Mendelssohn: Violin Concerto in D minor (CD review)

Also, music of Panufnik, Takemitsu, and J.S. Bach. Alexander Sitkovesky, violin; Dmitry Sitkovetsky, New European Strings Chamber Orchestra. EMI 7243 5 57440-2.

I assumed from their names and from the cover picture that young Russian violinist Alexander Sitkovesky and Russian conductor and violinist Dmitry Sitkovetsky were father and son, but nothing that I could find in the booklet notes indicated their relationship. It turns out, Dmitry is Alexander’s uncle. Be that as it may, they make a smooth and agreeable team as soloist and conductor and in the Bach as co-violinists.

Unfortunately, I did not find their repertoire particularly well suited to my taste. The Mendelssohn is not the familiar Violin Concerto in E minor but the D minor Concerto the composer wrote when he was thirteen. Nobody ever performed it in Mendelssohn’s own day, and it was only in 1952 that Yehudi Menuhin exhumed and premiered it. Later, Menuhin took the young Alexander Sitkovesky under his wing, making him one of his protégés so to speak, and I’m sure it’s no coincidence why Sitkovesky chose the work for inclusion here, no doubt as a tribute to his mentor. In any case, there are reasons why most of us have not heard some pieces of music, and while one may find parts of the D-minor Concerto interesting, the jaunty final movement, for instance, which Sitkovesky plays with much enthusiasm, overall it does not strike me as among the composer’s strongest works no matter how well played. And well played it is, as are all the selections on the disc. Sitkovesky is a most-subtle and expressive performer, and it’s a pity we haven’t heard more from him.

Of greater interest is the Violin Concerto of Andrzej Panufnik (1914-1991), which displays more rhythmic vitality and more originality than the first work, albeit in an entirely different, more-modern style. Sitkovesky plays it with a feeling for its bouncy cadences and various mood swings. Again, the piece seems a tribute to Menuhin, as it was the older violinist who first performed it in 1972.

Following the Panufnik is a single-movement work called “Nostalghia” by Japanese composer Toru Takemitsu (1930-1996). He dedicated it to the memory of Russian film director Andrei Tarkovsky, and as such he marked it “calm and mournful.” Emphasize the last word. It is almost funereal and while quite lovely in most regards, it may put some folks to sleep.

Following this we find both Sitkoveskys performing Bach’s Concerto for Two Violins, also at a rather slow pace. Maybe they were in a mood to demonstrate their serious, contemplative side. Or perhaps after my having listened to a recording of it by Hillary Hahn on DG just a few weeks earlier and being mightily impressed, the Sitkoveskys’ rendition was, though exceedingly smooth and well executed, something of a disappointment.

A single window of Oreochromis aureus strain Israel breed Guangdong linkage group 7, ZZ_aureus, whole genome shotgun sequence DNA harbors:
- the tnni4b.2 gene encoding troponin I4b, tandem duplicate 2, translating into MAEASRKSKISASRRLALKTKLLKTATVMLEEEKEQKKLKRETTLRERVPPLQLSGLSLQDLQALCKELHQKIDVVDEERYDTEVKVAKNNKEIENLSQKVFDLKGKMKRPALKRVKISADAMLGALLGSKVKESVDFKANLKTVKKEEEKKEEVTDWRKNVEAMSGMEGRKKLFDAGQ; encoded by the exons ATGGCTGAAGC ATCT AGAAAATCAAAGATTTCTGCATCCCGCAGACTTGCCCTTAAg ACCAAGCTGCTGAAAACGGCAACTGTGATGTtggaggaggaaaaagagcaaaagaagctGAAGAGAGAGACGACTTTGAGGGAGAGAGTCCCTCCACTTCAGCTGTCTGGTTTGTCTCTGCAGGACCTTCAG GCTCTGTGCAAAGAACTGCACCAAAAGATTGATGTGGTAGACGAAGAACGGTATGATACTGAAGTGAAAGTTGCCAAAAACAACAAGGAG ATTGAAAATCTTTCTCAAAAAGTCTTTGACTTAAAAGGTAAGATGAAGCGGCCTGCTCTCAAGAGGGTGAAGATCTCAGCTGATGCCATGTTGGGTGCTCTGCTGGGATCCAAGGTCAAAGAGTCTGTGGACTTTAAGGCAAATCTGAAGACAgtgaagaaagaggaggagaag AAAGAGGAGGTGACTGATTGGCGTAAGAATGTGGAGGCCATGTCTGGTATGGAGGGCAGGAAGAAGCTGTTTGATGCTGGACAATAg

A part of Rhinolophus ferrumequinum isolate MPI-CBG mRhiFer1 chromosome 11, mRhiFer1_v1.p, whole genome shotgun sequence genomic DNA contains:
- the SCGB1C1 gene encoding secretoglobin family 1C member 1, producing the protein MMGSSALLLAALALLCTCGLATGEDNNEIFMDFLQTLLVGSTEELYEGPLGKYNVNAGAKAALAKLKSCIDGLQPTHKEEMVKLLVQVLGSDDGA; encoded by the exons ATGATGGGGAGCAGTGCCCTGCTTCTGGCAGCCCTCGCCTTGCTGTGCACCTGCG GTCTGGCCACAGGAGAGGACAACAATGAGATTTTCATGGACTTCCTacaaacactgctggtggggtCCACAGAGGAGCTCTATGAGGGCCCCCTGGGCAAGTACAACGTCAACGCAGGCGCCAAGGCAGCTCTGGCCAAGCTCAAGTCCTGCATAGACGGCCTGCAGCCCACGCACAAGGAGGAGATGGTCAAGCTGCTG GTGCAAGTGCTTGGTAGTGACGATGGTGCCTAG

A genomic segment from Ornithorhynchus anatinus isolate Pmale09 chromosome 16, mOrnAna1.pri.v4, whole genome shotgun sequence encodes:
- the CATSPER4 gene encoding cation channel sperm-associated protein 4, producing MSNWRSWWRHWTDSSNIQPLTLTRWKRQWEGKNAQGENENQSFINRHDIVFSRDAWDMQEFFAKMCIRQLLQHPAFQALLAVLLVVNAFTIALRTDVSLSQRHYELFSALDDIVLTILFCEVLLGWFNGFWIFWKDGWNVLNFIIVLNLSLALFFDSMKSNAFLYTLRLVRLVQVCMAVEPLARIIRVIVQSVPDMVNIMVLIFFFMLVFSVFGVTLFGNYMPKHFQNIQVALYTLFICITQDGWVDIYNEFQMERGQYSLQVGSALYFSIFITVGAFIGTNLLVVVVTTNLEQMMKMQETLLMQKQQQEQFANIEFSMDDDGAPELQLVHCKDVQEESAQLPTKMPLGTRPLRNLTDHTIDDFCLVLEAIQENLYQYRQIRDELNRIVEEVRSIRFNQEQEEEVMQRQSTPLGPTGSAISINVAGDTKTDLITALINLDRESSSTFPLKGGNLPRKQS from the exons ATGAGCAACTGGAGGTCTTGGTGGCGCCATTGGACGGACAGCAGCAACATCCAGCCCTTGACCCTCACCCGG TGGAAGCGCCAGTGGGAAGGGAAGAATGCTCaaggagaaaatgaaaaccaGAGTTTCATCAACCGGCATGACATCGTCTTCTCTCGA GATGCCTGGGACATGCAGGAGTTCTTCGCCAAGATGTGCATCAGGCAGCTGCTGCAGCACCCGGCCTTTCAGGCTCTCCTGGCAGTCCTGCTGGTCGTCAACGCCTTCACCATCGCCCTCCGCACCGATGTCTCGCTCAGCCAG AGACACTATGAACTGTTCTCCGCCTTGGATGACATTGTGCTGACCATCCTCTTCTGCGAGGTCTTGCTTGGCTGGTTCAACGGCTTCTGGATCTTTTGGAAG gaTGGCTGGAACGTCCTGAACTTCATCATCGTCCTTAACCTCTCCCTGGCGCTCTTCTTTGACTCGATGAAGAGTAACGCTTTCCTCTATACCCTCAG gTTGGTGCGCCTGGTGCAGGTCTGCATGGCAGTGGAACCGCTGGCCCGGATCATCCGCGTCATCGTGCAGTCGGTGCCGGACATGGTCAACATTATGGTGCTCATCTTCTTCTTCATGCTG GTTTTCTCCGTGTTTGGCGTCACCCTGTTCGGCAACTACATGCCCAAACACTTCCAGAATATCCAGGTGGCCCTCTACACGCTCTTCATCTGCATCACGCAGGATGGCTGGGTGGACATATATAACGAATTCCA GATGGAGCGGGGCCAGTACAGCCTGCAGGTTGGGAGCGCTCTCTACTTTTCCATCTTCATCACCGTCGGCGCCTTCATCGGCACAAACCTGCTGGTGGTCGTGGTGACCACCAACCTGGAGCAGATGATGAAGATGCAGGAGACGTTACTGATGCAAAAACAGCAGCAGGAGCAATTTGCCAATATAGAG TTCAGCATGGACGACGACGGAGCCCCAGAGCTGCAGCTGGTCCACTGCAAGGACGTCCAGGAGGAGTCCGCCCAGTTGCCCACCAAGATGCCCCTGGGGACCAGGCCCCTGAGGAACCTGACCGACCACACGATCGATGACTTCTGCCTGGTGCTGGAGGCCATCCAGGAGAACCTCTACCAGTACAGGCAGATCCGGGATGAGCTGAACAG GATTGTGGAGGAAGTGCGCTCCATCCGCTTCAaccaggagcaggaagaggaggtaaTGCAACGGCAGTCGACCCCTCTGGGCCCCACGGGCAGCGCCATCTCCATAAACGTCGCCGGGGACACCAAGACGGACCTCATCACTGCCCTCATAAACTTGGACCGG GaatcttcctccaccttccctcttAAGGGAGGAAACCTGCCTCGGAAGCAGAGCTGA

EMI’s sound is hardly a disappointment, though. It is extremely natural, ultra-suave, warm, well balanced, and remarkably lifelike. If there had been more on the disc that I enjoyed listening to, I would probably recommend it without hesitation. As it is, I have some hesitations. And maybe the buying public did, too, as I have not been able to locate another recording by Alexander Sitkovesky since he released this album almost a decade ago. Which, as I mentioned above, is unfortunate. He’s quite talented.

To listen to a few brief excerpts from this album, click here:


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John J. Puccio

John J. Puccio

About the Author

Understand, I'm just an everyday guy reacting to something I love. And I've been doing it for a very long time, my appreciation for classical music starting with the musical excerpts on The Big John and Sparkie radio show in the early Fifties and the purchase of my first recording, The 101 Strings Play the Classics, around 1956. In the late Sixties I began teaching high school English and Film Studies as well as becoming interested in hi-fi, my audio ambitions graduating me from a pair of AR-3 speakers to the Fulton J's recommended by The Stereophile's J. Gordon Holt. In the early Seventies, I began writing for a number of audio magazines, including Audio Excellence, Audio Forum, The Boston Audio Society Speaker, The American Record Guide, and from 1976 until 2008, The $ensible Sound, for which I served as Classical Music Editor.

Today, I'm retired from teaching and use a pair of bi-amped VMPS RM40s loudspeakers for my listening. In addition to writing the Classical Candor blog, I served as the Movie Review Editor for the Web site Movie Metropolis (formerly DVDTown) from 1997-2013. Music and movies. Life couldn't be better.

Mission Statement

It is the goal of Classical Candor to promote the enjoyment of classical music. Other forms of music come and go--minuets, waltzes, ragtime, blues, jazz, bebop, country-western, rock-'n'-roll, heavy metal, rap, and the rest--but classical music has been around for hundreds of years and will continue to be around for hundreds more. It's no accident that every major city in the world has one or more symphony orchestras.

When I was young, I heard it said that only intellectuals could appreciate classical music, that it required dedicated concentration to appreciate. Nonsense. I'm no intellectual, and I've always loved classical music. Anyone who's ever seen and enjoyed Disney's Fantasia or a Looney Tunes cartoon playing Rossini's William Tell Overture or Liszt's Hungarian Rhapsody No. 2 can attest to the power and joy of classical music, and that's just about everybody.

So, if Classical Candor can expand one's awareness of classical music and bring more joy to one's life, more power to it. It's done its job.

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"Their Master's Voice" by Michael Sowa

"Their Master's Voice" by Michael Sowa